Bioshock creator Ken Levine believes that when people bought his fps titles, it was because they wanted to shoot things.
“One of the reasons there’s been a lot of violence in video games is because it’s relatively easy to simulate,” said Levine.
“Generally, there’s an easily perceivable market for it. I think the reaction to the violence is more an expression of people building confidence in the industry’s ability to express itself in more diverse fashions.”
Levine’s Bioshock, itself a fairly violent game, has sold over 6 million copies – a feat that would not have been accomplished without the in-game brutality. Levine said he would not know how to make a non-violent version of the game, and it “would have been odd” to play.
“I assumed people were coming for the shooting when we made [BioShock] originally. I think now we have a little more confidence, especially when you don’t have to appeal to 8 or 10 million people if you can just digitally distribute things like you can now,” he said, adding that this could lead to more “niche” titles that appealed to smaller audiences.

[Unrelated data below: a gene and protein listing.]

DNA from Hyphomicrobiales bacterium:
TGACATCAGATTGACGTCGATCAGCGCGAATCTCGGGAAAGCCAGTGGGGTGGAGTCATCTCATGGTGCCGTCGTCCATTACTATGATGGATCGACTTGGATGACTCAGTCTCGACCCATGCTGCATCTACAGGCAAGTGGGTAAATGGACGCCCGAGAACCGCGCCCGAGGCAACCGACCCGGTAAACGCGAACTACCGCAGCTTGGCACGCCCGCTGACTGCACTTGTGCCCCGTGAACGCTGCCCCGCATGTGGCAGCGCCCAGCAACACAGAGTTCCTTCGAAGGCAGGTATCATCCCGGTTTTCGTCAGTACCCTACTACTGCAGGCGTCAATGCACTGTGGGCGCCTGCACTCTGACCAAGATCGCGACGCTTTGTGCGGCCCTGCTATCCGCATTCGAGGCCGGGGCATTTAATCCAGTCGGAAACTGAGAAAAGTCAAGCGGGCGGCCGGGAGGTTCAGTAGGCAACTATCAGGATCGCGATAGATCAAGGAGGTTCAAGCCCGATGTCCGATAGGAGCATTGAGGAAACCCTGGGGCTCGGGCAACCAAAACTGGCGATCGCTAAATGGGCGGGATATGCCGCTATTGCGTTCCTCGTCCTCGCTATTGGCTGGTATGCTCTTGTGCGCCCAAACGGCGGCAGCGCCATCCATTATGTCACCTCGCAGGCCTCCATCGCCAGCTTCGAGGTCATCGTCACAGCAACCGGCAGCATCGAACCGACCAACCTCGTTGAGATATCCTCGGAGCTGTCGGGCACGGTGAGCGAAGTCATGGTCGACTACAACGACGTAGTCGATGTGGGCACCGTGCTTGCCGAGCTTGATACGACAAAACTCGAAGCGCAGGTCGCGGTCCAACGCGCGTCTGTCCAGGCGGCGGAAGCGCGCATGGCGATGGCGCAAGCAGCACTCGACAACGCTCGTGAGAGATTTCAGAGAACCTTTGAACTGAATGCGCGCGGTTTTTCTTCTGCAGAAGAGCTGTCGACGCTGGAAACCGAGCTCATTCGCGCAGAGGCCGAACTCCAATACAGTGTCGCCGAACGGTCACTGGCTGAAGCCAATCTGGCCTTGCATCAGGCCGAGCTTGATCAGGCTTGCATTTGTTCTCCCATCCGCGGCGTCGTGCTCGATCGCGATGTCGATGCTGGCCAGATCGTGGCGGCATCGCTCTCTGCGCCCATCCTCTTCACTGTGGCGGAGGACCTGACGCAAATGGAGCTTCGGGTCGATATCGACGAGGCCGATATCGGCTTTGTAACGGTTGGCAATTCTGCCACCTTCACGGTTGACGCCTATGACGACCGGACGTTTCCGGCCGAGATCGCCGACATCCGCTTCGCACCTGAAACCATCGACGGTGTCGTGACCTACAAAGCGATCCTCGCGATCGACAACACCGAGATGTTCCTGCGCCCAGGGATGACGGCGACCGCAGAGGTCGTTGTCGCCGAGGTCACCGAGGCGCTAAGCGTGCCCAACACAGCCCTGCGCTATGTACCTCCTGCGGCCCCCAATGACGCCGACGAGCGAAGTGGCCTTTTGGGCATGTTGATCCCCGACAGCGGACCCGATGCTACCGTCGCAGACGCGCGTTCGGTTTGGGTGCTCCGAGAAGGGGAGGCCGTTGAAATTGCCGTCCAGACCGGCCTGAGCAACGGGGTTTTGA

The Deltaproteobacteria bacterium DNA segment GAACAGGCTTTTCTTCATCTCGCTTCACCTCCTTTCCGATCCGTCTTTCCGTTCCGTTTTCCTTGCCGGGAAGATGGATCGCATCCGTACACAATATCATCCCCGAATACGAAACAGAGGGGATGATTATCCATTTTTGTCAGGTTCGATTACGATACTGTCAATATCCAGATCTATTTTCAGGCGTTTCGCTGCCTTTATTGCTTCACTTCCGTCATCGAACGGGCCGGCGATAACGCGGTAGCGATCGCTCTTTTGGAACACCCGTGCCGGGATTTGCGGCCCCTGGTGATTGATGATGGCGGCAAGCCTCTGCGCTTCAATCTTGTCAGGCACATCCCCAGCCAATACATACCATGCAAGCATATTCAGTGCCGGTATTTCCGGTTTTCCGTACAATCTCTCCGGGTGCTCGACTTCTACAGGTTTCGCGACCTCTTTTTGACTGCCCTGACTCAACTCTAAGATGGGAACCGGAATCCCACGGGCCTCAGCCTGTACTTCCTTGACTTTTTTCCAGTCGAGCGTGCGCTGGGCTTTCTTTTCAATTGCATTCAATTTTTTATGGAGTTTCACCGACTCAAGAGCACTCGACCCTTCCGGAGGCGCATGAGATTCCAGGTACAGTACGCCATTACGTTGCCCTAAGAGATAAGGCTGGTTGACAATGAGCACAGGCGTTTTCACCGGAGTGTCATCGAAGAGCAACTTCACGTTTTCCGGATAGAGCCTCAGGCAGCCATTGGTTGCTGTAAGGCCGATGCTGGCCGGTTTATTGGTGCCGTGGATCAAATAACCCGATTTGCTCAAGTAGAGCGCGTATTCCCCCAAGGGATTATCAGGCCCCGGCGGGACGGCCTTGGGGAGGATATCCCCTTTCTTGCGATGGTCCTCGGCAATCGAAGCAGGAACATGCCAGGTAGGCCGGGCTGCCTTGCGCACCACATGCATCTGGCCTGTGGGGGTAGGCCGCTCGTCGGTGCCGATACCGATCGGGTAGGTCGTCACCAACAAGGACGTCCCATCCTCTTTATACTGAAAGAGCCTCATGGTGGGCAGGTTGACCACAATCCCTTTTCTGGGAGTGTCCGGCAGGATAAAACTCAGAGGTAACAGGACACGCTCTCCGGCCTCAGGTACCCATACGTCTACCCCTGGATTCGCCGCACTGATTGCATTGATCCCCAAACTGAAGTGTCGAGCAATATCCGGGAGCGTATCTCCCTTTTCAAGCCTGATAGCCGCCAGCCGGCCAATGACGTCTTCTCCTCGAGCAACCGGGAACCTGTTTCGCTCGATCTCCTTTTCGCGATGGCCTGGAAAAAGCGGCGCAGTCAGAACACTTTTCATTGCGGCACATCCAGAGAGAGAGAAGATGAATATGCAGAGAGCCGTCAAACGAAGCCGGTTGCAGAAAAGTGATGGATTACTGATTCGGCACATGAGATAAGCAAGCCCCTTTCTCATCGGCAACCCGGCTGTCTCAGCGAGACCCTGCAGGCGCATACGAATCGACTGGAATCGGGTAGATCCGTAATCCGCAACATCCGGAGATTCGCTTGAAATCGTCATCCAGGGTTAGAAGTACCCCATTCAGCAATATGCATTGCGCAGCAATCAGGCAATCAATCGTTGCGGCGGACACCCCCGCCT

“I think that’s what you’re seeing in games now is we realise we can experiment more because we don’t have to hit such a broad common denominator.”
What would Bioshock be without violence, and would you play such a game? Let us know in the comments and forum.